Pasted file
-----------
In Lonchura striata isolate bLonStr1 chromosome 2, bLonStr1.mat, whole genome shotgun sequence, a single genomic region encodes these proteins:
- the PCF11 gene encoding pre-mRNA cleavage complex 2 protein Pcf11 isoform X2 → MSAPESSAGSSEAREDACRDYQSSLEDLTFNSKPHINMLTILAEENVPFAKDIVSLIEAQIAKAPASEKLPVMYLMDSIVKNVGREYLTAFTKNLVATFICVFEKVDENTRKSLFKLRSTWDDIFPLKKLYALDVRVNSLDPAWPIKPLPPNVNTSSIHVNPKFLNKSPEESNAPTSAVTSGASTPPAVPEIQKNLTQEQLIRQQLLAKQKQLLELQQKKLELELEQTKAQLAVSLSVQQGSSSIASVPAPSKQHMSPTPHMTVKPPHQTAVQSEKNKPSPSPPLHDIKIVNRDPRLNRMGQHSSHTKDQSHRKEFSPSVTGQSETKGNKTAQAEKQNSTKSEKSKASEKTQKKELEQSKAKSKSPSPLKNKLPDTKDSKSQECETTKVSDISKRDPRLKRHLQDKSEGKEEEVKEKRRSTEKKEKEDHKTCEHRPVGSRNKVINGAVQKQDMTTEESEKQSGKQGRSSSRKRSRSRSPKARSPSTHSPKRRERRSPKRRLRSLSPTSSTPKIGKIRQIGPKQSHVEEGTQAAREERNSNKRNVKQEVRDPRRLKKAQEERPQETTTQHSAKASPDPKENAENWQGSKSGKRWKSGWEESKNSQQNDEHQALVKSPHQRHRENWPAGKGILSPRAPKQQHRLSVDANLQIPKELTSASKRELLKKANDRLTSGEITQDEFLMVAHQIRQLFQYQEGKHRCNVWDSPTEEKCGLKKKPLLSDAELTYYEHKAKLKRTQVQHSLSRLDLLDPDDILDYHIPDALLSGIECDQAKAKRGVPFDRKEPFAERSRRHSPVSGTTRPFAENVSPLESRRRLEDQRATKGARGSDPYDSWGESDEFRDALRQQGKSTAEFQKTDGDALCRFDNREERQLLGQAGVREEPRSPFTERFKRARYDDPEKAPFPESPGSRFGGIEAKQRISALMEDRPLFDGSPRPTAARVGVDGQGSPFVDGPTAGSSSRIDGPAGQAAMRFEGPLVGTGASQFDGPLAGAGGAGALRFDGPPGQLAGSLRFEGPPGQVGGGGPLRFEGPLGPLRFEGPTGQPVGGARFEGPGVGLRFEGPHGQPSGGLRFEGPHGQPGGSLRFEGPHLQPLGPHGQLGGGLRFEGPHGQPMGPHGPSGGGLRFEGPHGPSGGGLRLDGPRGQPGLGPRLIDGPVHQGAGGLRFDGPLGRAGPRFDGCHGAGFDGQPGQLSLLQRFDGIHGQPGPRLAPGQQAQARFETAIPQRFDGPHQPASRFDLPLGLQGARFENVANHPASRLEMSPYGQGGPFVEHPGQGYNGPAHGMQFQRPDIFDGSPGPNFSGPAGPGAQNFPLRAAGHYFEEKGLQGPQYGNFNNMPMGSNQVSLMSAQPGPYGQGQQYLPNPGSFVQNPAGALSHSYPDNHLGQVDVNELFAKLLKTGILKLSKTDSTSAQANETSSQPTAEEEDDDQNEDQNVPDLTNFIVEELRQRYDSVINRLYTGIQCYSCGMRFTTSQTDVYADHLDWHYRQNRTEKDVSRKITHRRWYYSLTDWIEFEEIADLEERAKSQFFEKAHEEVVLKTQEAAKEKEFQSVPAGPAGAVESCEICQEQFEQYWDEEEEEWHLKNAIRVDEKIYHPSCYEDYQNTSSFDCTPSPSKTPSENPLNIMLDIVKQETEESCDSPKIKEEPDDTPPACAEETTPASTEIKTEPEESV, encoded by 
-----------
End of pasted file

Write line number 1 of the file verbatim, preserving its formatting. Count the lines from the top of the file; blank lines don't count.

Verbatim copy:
In Lonchura striata isolate bLonStr1 chromosome 2, bLonStr1.mat, whole genome shotgun sequence, a single genomic region encodes these proteins: